Yes, I stayed parked in one campground for more than one week, and actually, I spent the entire month of February at the Sandbar Campgrounds located 5-miles north of Yuma, AZ. The campground has no pool, guest house, or jacuzzi. But, they do provide showers and a laundry room.
But before I spent the month of February in one campground, I began my winter in the desert of Quartzsite, AZ, on the Bureau of land management, where I stayed for a couple of weeks.
My time there boondocking which is living off-grid living. I discovered I need a larger sewer, fresh water tanks, and a second battery to fulfill my electrical needs. The Quartzsite area is 70-miles north of Yuma, AZ, and a 10-degree difference in temperatures during the day and especially at night.
Twenty-four hours ago, on February 27, I turned from the paved roadway near Yuma, AZ, onto a desert road towards the mountain landscape setting to capture these photos.
If you ever get the opportunity to travel westward along interstate-8 westward to Arizona’s Southwest corner, where it border’s California’s Imperial Valley and Mexico. Your eyes would look out the window to see the miles of furrowed rows of agricultural.
When I first visited the area two years ago, one of the unique sights capturing my attention were the hundreds of white school-type buses parked on the shoulder of the road or in the distant fields. The buses carried agriculture workers to the fields, each towing a flatbed with porta-johns and handwashing stations for the workers.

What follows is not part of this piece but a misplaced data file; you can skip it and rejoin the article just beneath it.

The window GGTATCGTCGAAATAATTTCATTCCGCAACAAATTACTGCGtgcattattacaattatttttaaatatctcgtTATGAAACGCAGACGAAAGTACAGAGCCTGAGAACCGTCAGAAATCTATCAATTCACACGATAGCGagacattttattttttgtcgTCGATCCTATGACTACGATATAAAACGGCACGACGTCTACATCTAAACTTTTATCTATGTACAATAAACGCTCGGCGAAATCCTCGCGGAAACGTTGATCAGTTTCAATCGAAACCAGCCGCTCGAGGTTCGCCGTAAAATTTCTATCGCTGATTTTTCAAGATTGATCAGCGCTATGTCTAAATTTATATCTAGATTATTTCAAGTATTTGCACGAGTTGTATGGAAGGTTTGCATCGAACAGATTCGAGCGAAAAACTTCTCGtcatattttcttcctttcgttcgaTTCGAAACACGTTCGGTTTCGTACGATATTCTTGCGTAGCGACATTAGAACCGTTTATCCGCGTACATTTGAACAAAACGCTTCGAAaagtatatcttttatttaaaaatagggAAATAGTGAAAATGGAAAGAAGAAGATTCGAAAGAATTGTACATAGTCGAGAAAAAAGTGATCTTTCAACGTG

The fields near the Sandbar campground where I stayed always had the sweet fragrant aroma of growing cauliflower. Especially when the fields were freshly harvested. The unique order was similar, similar to fresh-mowed grass.
The harvest workers cut the plants from the ground, using conveyor belts to pack into individual boxed containers and place them onto trailers for delivery to a nearby refrigerated distribution center. The product is stored for distribution which takes place between twenty- to forty-eight hours.
Yuma, AZ is surrounded by furrowed agricultural farmlands growing lemons, limes, dates, broccoli, cauliflower spinach, kale, cantaloupe, honeydew, watermelons, and many other types of agriculture.
I shopped at the local grocery store called Sprouts, where I saw the lowest prices for my favorite vegetables outside Southwest Florida. The Yuma, AZ area has become a favorite winter destination for me.
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